The Risk of WFM – Working From Home

Facebook, Fujitsu, Nationwide, Otis, Siemens, Twitter, and other major companies have announced that large portions of their workforces may or must work remotely from now on. It saves money and may increase productivity, managers say. Many employees prefer it. A recent survey by Korn Ferry found that 64% of workers feel that they’re more productive at home. 

But a group of hyper-successful contrarians—Apple, Amazon, Goldman, Google, and others, have pointedly not offered the indefinite WFH option. They want employees back physically together. Considerable evidence supports their stance. It also shows that when employers offer indefinite WFH, they’re messing with something more powerful than they may realize.

Some closings are imperative for public health. But employers who have a choice should keep in mind that the costs of WFH are high and may not be obvious.  The stiffest penalty may be lost creativity and innovation. Every company is desperate for good ideas in this environment, and it would be hard to design a worse policy for finding them than unnecessarily requiring or encouraging employees to stay apart.


Creativity and quality of teams’ ideas were rated by peers on a scale of one to five. The results show strikingly what a deeply human experience it is to be creative in a group. The more that group members faced each other, the more creative their output was. The more they looked into each other’s eyes, the more creative they were. The more willing they were to confide in one another, the more creative they were.

Facing each Other, looking into the eyes, confiding—all those behaviors reflect and build trust. The researchers measured trust within the groups and found that it was crucial to the whole process. Their conclusion: “There is no substitute for face-to-face interaction to build up this trust.” 

Those high-achieving contrarian employers have understood all this for years. For example, Google’s free top-quality cafeteria meals aren’t merely a perk. They’re a way to bring together employees who might otherwise never see each other, and to make them wait in lines, where they’ll talk. Long, narrow cafeteria tables increase the odds of sitting next to or across from—and thus talking with—strangers. Such chance interactions are where successful innovations often originate. Gmail, Google News, and Street View came from engineers chatting at lunch.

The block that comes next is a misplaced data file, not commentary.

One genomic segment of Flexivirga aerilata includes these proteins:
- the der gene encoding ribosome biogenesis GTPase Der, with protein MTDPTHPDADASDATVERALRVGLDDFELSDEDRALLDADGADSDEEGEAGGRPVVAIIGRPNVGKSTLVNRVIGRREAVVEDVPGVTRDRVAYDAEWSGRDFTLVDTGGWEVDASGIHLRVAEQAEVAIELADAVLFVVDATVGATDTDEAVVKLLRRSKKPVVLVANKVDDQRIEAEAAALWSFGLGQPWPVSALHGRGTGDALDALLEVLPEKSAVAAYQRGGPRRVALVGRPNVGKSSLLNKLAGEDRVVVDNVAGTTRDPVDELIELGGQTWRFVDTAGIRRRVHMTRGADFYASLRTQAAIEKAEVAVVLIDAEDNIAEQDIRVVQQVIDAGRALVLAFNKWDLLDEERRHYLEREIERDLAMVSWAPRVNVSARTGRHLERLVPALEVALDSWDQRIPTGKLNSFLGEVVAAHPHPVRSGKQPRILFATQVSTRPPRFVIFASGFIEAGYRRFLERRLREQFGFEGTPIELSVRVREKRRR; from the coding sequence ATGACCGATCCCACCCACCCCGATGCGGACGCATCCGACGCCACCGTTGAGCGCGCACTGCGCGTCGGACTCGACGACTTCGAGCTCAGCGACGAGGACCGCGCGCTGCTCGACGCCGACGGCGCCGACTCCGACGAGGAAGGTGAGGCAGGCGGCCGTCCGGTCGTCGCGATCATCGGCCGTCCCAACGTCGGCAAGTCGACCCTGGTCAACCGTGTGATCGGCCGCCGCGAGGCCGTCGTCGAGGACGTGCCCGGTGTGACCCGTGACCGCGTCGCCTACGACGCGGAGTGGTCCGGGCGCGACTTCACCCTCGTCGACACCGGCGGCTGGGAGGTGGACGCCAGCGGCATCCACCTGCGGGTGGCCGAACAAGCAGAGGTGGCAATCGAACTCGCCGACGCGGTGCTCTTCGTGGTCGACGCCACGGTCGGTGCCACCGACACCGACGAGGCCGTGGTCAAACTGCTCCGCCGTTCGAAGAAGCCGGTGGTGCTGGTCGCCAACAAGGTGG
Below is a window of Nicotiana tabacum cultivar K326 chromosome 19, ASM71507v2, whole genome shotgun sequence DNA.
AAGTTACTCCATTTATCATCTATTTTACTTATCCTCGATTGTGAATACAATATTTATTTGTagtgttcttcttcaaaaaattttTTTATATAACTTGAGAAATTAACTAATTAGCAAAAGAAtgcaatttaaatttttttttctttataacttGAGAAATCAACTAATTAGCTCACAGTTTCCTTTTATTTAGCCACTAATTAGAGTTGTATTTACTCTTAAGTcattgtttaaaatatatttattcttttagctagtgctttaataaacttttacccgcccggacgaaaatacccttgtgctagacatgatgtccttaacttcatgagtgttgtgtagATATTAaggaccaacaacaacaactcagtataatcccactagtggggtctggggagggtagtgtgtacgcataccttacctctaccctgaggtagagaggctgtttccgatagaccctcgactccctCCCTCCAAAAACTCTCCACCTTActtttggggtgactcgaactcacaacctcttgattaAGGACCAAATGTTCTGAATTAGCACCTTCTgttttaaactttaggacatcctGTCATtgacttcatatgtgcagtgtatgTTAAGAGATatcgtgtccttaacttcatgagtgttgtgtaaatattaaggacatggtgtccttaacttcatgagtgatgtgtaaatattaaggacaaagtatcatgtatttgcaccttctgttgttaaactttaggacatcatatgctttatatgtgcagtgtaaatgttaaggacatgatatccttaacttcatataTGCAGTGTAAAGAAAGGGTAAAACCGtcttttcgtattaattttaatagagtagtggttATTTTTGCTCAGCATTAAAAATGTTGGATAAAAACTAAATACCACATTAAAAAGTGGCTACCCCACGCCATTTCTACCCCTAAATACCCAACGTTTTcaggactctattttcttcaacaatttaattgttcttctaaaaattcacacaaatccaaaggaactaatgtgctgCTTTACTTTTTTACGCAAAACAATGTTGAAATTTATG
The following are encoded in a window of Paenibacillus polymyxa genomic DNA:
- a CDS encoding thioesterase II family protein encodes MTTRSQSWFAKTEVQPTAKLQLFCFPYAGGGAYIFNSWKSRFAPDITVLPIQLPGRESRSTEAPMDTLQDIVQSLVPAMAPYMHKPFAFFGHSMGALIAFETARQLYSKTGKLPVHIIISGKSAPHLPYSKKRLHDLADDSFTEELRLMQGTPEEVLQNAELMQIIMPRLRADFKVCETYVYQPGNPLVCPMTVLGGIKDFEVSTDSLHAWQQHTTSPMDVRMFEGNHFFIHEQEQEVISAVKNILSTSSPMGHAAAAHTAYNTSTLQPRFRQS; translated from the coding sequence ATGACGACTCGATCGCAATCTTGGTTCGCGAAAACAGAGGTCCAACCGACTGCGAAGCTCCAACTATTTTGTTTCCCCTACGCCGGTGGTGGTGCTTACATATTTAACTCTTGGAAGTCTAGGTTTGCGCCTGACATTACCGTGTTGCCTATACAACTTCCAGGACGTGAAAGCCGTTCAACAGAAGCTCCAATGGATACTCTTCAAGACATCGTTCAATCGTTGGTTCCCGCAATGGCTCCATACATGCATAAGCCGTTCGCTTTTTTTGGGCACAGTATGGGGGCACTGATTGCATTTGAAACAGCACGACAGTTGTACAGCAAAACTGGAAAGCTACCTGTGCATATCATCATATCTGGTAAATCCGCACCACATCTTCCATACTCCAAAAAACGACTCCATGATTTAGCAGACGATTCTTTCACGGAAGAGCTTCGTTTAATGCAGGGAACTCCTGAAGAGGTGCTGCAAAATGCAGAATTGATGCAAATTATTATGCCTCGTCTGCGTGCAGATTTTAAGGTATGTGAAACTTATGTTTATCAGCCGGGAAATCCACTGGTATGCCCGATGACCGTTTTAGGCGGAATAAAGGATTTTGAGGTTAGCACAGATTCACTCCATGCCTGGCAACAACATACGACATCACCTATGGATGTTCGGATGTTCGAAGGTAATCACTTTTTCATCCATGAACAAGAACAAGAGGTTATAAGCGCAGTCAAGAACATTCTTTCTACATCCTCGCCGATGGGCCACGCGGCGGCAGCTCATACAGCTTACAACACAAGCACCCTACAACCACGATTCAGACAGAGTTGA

Apple’s Steve Jobs obsessed over face-to-face meetings. There’s a temptation in our networked age to think that ideas can be developed by email and iChat,” he told WalterIsaacson, author of a bestselling Jobs biography. “That’s crazy. Creativity comes from spontaneous meetings, from random discussions.” When asked by Fortune to recount the birth of the iPhone, Jobs said the earliest ideas arose from informal gabbing: “We all had cell phones. We just hated them, they were so awful to use.” That “watercooler talk” is the “one part of the iPhone mythology that everyone tends to agree on,” author Brian Merchant reports in his book ‘The One Device’.


Shaking hands is literally an electric experience: Brain imaging shows that we energize the region associated with reward sensitivity—that is, we feel rewarded—by shaking hands, or merely by seeing other people shake. 

There is a similar physical response when we converse with someone face-to-face. The pupils of our eyes constrict and dilate in parallel with the other person’s. Neither of us is aware it’s happening, but it builds trust. When we’re physically together, we unconsciously mimic one another’s posture, gestures, and tone of voice, which builds trust and empathy.


Togetherness is in our deepest nature. Michael S. Gazzaniga, a leading researcher in cognitive neuroscience was asked what’s being lost as millions of workers remain at home, he says: “The feeling of connection and being a member of a team, and all the incidental conversations and nonlinguistic cues that get people on the same page and aligned, as well as the serendipity that is the source of most innovation.”

Companies adopting large-scale indefinite work-from-home policies will certainly save some money—an important consideration now—and they may get along just fine for quite a while. The downside will accumulate only slowly and will be harder to appreciate fully. What these companies gain can be quantified much more easily than what they lose. But while they may take time to show up on the P&L, the losses could be much greater.

Excerpts from Fortune Magazine August/September 2020

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